Only NEET valid: SC
States cannot hold separate medical tests
- Published 10.05.16
New Delhi, May 9: The Supreme Court today ruled that the CBSE-conducted common national test would be the only valid entrance exam for undergraduate medical courses across the country, clearing the air on a three-year-long dispute involving several states and private colleges.
The far-reaching order means exams scheduled by any private college or any state, including Bengal, will not be valid.
"It is clarified that only NEET would enable students to get admission to MBBS or BDS studies," the three-judge bench said.
The bench also said those who had appeared for the May 1 phase of the National Eligibility Entrance Test (NEET) could sit for NEET-2 - scheduled to be held on July 24 - provided they gave up their claim on the NEET-1 results.
Around 6.5 lakh students had appeared for NEET-1.
The bench of Justices A.R. Dave, Shiva Kirti Singh and A.K. Goel also allowed the CBSE to reschedule NEET-2, if necessary.
The order came nearly a month after a five-judge Constitution bench had recalled a July 2013 judgment by a three-judge bench of the court that had declared the common test, introduced by the Medical Council of India and the Dental Council of India, unconstitutional.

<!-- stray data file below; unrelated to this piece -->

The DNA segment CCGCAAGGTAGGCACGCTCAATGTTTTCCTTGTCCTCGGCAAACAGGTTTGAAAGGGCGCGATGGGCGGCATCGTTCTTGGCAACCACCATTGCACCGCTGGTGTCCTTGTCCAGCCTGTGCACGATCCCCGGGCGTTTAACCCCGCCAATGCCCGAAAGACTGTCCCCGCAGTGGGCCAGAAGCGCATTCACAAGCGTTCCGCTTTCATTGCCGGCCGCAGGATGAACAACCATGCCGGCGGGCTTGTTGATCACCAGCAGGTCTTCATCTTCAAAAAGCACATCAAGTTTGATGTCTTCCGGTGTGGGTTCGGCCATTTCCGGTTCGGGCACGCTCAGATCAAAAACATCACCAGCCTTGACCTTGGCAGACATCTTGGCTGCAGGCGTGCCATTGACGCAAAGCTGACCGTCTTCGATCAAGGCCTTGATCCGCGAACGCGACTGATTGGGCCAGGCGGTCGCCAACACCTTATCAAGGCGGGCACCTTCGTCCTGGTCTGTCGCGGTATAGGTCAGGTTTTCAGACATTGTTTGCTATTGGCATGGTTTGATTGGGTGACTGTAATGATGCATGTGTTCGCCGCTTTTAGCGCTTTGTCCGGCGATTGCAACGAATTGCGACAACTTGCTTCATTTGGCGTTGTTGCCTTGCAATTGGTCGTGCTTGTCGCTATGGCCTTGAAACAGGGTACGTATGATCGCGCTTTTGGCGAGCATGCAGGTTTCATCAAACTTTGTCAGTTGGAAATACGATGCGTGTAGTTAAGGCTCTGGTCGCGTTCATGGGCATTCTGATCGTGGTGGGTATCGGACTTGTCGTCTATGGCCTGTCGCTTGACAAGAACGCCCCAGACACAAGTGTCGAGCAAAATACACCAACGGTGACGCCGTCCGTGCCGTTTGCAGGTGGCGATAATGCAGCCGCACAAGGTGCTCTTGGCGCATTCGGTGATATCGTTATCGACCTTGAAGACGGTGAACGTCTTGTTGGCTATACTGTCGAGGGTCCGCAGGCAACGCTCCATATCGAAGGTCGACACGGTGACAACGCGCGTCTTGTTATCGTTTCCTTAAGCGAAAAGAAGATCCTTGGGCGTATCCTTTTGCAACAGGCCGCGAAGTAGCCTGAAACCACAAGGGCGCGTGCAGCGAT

Ahead of today's judgment, several states and private consortiums of colleges had argued that their own exams were either over or were in the process of being held and had sought NEET to be deferred till the next academic year.
But the bench said it didn't find "any merit" in the applications seeking a modification of its April 28 order directing the Centre to conduct a countrywide common entrance test for MBBS and dental courses for the 2016-17 academic year.
"Prima facie, we do not find any infirmity in the NEET regulation on the ground that it affects the rights of the states or the private institutions," the bench said, adding that special provisions for reservations of any category were not the subject matter of the NEET nor would the rights of minorities be in any manner affected by the common exam.
"NEET only provides for conducting (an) entrance test for eligibility for admission to the MBBS/BDS course. We thus do not find any merit in the applications seeking modification of (the) order dated 28th April, 2016," the bench said.
But the court made it clear that students who had applied for NEET-1 but couldn't appear or who appeared but couldn't "prepare fully" thinking there would be a "further opportunity to appear in other examinations" would be "permitted to appear in NEET-2". But that would be subject to seeking an option from the candidates concerned to "give up their candidature for NEET-1".
In other words, they cannot lay claim to their NEET-1 results in case their NEET-2 score fell short of expectations.
The court also said it would be open to the respondents - the CBSE and the Medical Council of India - to reschedule the date for NEET-2, if necessary.